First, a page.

From the glamorous age of ocean liners at the V&A, to British Pop Art, Egyptian Surrealism and Neo-Romantic illustration, this month’s exhibition round-up will banish those winter blues.
Ocean Liners: Speed and Style
V&A, London, from 3 February to 10 June
The art, design and fashion of some of the world’s greatest ocean liners formed part of the golden age of C20 travel. Work by modernist designers, artists and architects, including Le Corbusier, Charles Demuth and Eileen Gray, is shown alongside recovered artefacts from the Lusitania and the Titanic. More
Rhythm and Reaction: The Age of Jazz in Britain
Two Temple Place, to 22 April
This exhibition brings together painting, prints, cartoons, textiles and ceramics, moving film, instruments and the all-important jazz sound, to explicitly examine the influence of jazz on British art, design and wider society. More
Cook’s Camden: an Exhibition
Holborn Library, to 27 April
Professor Mark Swenarton has curated an exhibition for the Camden Local Studies and Archives Centre exploring the acclaimed housing built by Camden when Sydney Cook was Borough Architect 1965-1973, to tie-in with his recent book Cook’s Camden: The Making of Modern Housing. He will also give a talk there on Tuesday 6 March.
Neo-Romantic Book Illustration in Britain 1943–1955
Heath Robinson Museum, Pinner, from 24 February to 20 May
Following the Second World War, artists like Edward Bawden, John Minton and Eric Fraser brought new colour and emotional intensity to book illustration. This exhibition reflects on the legacy of the short-lived Neo-Romantic style, which drew its influences from William Blake, Samuel Palmer and the Cubist movement. More
Pop! Art in a Changing Britain
Pallant House Gallery, Chichester, West Sussex, from 24 February to 7 May
In the 1950s and 60s British artists like Eduardo Paolozzi, Peter Blake and Patrick Caulfield challenged the relationship between art and mass media. Major works from the gallery’s own collection include Paolozzi’s print series ‘As Is When’ and Richard Hamilton’s ‘Swingeing London’. More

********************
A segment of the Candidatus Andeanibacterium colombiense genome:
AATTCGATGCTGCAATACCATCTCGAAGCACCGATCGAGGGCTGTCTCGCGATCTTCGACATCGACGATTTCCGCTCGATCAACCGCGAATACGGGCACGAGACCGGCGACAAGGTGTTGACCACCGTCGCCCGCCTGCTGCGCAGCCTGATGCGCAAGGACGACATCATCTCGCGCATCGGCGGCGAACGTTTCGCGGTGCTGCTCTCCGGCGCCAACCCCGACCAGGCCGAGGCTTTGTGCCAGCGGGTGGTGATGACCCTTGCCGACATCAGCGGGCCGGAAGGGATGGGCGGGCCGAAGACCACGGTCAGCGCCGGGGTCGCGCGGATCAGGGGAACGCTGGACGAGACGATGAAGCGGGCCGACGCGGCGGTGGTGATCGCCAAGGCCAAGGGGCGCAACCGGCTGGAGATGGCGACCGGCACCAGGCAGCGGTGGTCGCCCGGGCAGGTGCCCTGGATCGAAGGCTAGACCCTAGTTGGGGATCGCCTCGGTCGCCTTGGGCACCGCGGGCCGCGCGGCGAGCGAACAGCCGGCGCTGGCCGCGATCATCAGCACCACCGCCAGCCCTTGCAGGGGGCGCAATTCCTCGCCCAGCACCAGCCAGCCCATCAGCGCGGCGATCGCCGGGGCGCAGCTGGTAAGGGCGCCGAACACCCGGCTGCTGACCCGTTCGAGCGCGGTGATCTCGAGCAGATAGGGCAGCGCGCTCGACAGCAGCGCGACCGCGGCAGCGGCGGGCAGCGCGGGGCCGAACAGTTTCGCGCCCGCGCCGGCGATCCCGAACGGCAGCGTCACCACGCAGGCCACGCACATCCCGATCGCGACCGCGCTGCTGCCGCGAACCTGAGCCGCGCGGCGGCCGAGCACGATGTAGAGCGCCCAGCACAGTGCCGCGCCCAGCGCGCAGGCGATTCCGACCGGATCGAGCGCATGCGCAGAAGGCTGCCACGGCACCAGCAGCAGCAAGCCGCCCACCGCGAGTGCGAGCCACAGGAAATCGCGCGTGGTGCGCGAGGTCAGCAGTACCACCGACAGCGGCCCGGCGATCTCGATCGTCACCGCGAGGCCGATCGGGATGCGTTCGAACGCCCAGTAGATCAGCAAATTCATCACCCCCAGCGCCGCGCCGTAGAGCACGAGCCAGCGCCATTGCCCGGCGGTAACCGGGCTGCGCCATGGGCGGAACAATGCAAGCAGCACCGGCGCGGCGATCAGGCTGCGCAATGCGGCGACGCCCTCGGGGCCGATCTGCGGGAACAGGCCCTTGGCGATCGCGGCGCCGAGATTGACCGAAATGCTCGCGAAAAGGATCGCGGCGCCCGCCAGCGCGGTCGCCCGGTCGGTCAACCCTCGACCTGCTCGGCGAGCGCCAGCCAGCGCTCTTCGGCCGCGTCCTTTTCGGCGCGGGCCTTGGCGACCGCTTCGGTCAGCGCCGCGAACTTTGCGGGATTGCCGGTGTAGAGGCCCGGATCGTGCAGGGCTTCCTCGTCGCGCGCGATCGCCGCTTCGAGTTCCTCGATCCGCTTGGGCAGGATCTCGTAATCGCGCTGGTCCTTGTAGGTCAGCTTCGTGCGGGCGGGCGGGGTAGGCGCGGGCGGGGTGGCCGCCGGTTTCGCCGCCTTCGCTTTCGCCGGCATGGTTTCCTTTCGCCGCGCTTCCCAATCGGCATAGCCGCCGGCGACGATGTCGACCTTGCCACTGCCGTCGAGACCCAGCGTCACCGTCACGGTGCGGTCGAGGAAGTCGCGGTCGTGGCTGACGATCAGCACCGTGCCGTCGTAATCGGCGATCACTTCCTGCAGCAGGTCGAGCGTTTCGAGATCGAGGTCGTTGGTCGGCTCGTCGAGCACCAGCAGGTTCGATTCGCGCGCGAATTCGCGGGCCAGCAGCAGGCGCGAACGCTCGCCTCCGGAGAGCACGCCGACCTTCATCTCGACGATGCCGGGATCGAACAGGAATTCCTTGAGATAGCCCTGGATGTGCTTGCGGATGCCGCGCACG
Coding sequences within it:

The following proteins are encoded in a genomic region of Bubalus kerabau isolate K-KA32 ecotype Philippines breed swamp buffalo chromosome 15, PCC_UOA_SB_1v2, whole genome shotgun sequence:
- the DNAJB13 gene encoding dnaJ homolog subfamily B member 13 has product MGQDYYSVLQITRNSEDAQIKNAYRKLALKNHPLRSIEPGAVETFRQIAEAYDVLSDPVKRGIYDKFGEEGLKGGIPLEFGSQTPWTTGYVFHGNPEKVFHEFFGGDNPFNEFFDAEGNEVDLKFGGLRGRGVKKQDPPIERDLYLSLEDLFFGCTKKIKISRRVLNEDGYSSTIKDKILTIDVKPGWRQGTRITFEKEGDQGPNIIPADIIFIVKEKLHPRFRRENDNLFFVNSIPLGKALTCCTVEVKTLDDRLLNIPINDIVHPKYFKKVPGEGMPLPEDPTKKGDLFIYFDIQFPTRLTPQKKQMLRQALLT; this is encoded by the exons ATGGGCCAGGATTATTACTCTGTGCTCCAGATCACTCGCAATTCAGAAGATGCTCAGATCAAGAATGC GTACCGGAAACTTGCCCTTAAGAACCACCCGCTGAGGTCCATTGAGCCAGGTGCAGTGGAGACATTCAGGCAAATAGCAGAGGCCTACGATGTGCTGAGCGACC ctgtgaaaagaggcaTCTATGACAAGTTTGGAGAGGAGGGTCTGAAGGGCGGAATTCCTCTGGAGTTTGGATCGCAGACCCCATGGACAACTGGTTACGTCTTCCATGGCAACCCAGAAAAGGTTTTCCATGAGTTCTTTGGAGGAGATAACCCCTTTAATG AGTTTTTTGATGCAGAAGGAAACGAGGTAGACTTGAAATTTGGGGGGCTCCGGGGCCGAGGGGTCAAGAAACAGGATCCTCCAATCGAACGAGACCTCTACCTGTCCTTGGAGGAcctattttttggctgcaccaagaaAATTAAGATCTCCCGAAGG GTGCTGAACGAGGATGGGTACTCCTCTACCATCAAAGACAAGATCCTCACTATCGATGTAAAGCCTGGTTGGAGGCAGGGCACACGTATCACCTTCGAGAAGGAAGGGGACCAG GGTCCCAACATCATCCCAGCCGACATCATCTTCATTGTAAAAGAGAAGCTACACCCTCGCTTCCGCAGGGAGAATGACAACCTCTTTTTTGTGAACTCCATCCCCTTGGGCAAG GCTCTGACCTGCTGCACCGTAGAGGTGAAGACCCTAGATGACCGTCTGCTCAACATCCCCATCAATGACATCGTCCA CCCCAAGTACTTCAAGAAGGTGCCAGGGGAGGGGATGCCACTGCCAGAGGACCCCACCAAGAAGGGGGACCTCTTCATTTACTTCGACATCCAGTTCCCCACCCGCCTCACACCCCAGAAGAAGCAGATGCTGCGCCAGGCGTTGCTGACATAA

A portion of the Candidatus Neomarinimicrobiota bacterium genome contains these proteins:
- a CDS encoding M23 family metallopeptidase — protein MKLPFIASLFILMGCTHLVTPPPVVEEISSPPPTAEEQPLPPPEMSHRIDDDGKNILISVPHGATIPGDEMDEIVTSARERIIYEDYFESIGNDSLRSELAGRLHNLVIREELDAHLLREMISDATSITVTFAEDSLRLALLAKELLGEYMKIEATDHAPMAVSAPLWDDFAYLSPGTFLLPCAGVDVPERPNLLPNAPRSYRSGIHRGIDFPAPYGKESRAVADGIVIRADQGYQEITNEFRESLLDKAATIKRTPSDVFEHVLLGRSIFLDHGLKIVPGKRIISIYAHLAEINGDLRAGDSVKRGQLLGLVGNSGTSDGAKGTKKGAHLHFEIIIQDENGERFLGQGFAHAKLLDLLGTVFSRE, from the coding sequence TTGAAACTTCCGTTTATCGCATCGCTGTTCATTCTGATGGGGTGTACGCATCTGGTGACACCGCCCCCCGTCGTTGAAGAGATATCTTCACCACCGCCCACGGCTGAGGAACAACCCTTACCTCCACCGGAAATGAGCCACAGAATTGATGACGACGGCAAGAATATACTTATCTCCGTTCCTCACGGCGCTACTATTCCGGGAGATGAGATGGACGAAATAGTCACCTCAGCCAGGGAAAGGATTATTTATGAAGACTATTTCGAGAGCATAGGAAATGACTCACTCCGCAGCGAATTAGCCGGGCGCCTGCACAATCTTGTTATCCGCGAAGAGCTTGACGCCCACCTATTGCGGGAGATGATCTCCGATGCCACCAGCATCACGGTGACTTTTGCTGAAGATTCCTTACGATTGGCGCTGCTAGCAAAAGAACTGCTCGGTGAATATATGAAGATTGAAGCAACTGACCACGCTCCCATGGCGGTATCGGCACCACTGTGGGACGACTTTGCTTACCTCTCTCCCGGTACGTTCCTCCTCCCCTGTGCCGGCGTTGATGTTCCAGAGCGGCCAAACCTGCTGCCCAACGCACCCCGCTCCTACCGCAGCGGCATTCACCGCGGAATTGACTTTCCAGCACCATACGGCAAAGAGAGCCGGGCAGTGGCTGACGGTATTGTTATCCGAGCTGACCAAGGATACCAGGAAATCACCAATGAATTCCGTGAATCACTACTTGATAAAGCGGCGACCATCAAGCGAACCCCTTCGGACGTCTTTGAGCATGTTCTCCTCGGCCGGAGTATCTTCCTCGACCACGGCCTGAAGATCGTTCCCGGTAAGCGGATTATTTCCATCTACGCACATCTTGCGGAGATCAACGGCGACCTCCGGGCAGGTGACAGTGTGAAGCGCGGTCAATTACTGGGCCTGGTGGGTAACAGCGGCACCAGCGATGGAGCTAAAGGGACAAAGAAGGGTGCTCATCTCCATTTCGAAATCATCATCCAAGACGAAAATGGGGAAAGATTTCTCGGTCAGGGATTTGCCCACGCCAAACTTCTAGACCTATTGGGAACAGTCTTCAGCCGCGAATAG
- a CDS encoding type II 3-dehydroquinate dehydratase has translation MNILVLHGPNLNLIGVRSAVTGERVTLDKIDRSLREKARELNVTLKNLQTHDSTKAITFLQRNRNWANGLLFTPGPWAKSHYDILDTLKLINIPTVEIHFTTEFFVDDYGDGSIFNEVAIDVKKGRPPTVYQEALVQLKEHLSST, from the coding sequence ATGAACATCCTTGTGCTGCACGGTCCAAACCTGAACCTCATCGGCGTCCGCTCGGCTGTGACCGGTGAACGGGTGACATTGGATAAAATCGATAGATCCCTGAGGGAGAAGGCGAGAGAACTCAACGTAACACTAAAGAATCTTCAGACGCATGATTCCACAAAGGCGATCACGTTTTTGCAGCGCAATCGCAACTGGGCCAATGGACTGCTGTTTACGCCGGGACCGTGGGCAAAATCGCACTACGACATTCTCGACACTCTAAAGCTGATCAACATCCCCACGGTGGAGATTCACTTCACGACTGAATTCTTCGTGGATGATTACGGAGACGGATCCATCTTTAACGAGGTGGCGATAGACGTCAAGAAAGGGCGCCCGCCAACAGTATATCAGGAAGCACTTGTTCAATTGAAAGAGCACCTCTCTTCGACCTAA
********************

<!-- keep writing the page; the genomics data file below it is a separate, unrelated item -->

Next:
Elizabeth Friedlander / 20 Years of Penguin Essentials
Ditchling Museum of Art + Craft, East Sussex, to 29 April
Typographer and artist Elizabeth Friedlander (1903–84) is best known for her decorative covers for the Penguin Scores series and for creating the ‘Elizabeth’ typeface. The exhibition explores her work for the black propaganda unit in Britain during the Second World War and her friendship with poet Francis Meynell. More
The accompanying display of Penguins Essentials reflects on Friedlander’s relationship with the publisher. More
Saving the City
The Architecture Centre, Bristol, to 8 April FREE ENTRY
This installation, which showcases 30 years of factory-built housing by Rogers Stirk Harbour + Partners, was originally designed for the 15th Venice Biennale. From the 1969 ZipUp House to Y:Cube and Tree House, learn how flexible and affordable schemes can help to tackle the worsening crisis in global housing. More
Surrealism in Egypt: Art et Liberté 1938–1948
Tate Liverpool, to 18 March
A rare look at the impact of the Cairo-based Art and Liberty Group on the Surrealist movement. More than 100 drawings, paintings, photos and documents show the radical response of Egyptian artists like Ramses Younane, Inji Efflatoun and Mayo (Antoine Malliarakis) to war, colonialism and social issues. More.
RIBA North, Liverpool, until 19 February 2018 FREE ENTRY
How traditional ceramic techniques and digital engineering can be combined to produce meaningful and sustainable architectural features. More.
Lubaina Himid: Meticulous Observations and Naming the Money
Walker Art Gallery, Liverpool, until 18 March 2018 FREE ENTRY
A selection of cut-out figures from Turner Prize-winner Lubaina Himid’s installation, Naming the Money, tell the individual stories of slaves from the 18th and 19th centuries. More